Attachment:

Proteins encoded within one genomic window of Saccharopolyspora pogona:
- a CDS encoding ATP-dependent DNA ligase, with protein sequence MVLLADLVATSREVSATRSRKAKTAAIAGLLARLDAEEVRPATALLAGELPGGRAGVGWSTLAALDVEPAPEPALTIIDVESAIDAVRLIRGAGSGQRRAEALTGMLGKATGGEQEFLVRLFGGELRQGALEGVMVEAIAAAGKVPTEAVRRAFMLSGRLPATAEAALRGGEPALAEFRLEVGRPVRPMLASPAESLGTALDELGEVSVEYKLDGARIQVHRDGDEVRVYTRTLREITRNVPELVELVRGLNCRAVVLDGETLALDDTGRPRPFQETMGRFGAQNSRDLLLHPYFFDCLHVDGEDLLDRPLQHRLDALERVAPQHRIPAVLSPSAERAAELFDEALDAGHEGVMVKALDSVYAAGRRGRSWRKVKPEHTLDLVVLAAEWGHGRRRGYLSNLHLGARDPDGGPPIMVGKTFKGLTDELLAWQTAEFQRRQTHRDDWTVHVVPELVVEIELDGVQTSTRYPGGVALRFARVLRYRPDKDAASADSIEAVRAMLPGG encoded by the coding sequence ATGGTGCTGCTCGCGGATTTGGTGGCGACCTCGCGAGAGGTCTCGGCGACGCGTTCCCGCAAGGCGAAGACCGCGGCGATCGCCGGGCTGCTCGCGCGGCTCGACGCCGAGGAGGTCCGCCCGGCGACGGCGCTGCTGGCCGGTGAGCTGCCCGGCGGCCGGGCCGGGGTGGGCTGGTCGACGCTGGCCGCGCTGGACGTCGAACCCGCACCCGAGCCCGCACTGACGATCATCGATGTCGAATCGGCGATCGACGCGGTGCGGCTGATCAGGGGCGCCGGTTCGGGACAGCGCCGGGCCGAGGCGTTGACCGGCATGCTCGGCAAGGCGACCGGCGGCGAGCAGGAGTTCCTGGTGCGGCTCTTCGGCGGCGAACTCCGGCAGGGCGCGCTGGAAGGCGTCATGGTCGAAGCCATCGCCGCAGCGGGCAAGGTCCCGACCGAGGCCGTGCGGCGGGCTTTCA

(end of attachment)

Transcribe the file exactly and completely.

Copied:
Proteins encoded within one genomic window of Saccharopolyspora pogona:
- a CDS encoding ATP-dependent DNA ligase, with protein sequence MVLLADLVATSREVSATRSRKAKTAAIAGLLARLDAEEVRPATALLAGELPGGRAGVGWSTLAALDVEPAPEPALTIIDVESAIDAVRLIRGAGSGQRRAEALTGMLGKATGGEQEFLVRLFGGELRQGALEGVMVEAIAAAGKVPTEAVRRAFMLSGRLPATAEAALRGGEPALAEFRLEVGRPVRPMLASPAESLGTALDELGEVSVEYKLDGARIQVHRDGDEVRVYTRTLREITRNVPELVELVRGLNCRAVVLDGETLALDDTGRPRPFQETMGRFGAQNSRDLLLHPYFFDCLHVDGEDLLDRPLQHRLDALERVAPQHRIPAVLSPSAERAAELFDEALDAGHEGVMVKALDSVYAAGRRGRSWRKVKPEHTLDLVVLAAEWGHGRRRGYLSNLHLGARDPDGGPPIMVGKTFKGLTDELLAWQTAEFQRRQTHRDDWTVHVVPELVVEIELDGVQTSTRYPGGVALRFARVLRYRPDKDAASADSIEAVRAMLPGG encoded by the coding sequence ATGGTGCTGCTCGCGGATTTGGTGGCGACCTCGCGAGAGGTCTCGGCGACGCGTTCCCGCAAGGCGAAGACCGCGGCGATCGCCGGGCTGCTCGCGCGGCTCGACGCCGAGGAGGTCCGCCCGGCGACGGCGCTGCTGGCCGGTGAGCTGCCCGGCGGCCGGGCCGGGGTGGGCTGGTCGACGCTGGCCGCGCTGGACGTCGAACCCGCACCCGAGCCCGCACTGACGATCATCGATGTCGAATCGGCGATCGACGCGGTGCGGCTGATCAGGGGCGCCGGTTCGGGACAGCGCCGGGCCGAGGCGTTGACCGGCATGCTCGGCAAGGCGACCGGCGGCGAGCAGGAGTTCCTGGTGCGGCTCTTCGGCGGCGAACTCCGGCAGGGCGCGCTGGAAGGCGTCATGGTCGAAGCCATCGCCGCAGCGGGCAAGGTCCCGACCGAGGCCGTGCGGCGGGCTTTCA